Tidal Waters Definition:
Bodies of water within a state's territorial waters and that are subject to the ebb and flow of ordinary tides, whether navigable or not, and usually excluding harbors or lakes.
A term of international law and of maritime law by which a coastal state will distinguish that part of the water adjacent to the coast which extends between the high and low tide mark, and for a variety of purposes such as, but not limited to, jurisdiction, property rights, environmental regulation, fishing, transportation or construction.
Some states, such as England, further distinguish tidal waters by referring to the high and low tides in Spring.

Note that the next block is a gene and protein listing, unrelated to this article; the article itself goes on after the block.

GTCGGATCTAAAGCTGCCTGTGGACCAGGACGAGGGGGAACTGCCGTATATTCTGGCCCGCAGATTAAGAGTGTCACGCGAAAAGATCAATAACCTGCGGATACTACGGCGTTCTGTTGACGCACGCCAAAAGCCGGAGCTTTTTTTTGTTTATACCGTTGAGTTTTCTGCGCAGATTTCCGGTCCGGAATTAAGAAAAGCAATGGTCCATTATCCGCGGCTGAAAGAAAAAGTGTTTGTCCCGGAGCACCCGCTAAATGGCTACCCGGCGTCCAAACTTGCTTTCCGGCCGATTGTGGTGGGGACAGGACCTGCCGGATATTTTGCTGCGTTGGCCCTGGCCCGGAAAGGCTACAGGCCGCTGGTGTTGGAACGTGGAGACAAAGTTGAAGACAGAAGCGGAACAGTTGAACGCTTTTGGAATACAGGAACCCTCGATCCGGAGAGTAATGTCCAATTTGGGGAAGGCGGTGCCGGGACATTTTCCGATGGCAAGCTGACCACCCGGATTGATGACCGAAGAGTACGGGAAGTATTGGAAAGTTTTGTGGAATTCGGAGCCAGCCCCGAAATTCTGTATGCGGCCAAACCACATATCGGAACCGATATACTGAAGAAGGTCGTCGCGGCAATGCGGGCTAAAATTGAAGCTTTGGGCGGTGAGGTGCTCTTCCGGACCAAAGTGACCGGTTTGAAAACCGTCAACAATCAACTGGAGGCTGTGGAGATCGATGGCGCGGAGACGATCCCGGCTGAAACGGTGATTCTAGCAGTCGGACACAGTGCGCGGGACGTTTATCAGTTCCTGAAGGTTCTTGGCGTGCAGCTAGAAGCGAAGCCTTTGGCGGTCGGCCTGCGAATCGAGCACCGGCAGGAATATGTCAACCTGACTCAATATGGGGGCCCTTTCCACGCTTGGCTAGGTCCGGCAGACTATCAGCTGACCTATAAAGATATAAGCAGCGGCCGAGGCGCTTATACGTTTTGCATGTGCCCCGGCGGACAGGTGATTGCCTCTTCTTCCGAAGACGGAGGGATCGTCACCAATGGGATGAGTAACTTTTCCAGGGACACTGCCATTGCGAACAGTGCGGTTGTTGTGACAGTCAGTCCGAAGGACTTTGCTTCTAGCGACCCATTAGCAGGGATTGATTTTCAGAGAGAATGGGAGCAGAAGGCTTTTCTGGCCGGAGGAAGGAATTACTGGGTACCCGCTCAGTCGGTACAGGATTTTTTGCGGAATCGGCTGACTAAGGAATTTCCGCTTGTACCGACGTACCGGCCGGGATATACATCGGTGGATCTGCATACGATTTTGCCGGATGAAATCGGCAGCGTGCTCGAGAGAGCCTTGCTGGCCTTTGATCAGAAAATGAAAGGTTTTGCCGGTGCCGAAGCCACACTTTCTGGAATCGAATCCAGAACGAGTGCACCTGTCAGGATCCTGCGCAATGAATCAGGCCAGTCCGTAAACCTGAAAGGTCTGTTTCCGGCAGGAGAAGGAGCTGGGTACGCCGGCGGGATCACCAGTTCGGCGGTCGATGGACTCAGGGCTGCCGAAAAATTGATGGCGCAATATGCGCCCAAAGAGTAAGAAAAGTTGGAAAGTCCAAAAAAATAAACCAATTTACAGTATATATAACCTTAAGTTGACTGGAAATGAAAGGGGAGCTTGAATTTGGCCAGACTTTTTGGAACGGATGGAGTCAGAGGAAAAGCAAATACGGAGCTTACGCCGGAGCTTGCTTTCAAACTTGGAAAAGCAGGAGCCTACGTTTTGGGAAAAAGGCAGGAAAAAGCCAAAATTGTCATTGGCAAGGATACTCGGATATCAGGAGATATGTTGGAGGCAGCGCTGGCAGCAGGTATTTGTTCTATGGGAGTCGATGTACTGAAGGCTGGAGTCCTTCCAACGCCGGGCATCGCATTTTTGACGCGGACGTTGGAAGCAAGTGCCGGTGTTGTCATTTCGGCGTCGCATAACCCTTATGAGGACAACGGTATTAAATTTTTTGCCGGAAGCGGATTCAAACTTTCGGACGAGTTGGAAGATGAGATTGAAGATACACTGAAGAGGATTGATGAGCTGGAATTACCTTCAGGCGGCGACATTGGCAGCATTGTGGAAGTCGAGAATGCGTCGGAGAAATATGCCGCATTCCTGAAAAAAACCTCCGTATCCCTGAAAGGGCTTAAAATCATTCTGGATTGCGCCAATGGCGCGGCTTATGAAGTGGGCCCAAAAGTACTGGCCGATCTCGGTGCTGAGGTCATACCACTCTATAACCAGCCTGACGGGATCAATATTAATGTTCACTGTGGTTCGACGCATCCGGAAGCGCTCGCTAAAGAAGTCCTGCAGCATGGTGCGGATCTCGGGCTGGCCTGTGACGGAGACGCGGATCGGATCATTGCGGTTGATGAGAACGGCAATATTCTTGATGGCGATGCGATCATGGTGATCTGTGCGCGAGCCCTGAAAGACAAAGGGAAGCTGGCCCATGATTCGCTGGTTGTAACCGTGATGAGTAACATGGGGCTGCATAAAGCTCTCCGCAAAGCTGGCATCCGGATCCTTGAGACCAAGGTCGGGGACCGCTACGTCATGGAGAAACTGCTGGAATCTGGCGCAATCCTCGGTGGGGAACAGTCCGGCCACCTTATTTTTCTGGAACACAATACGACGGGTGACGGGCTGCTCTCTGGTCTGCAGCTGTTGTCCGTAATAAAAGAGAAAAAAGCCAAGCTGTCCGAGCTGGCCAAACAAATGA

§255 of the Merchant Shipping Act 1995 states:
"Tidal water means any part of the sea and any part of a river within the ebb and flow of the tide at ordinary spring tides, and not being a harbour."
Other jurisdictions prefer the term tide water.
Bouvier, in his 1897 American law dictionary, wrote:
"Tide-water is not limited to water which is salt, but embraces, also, so much of the water of fresh rivers as is propelled backwards by the ingress and pressure of the tide."
- Merchant Shipping Act 1995, UK Public Acts 1995, Chapter 21
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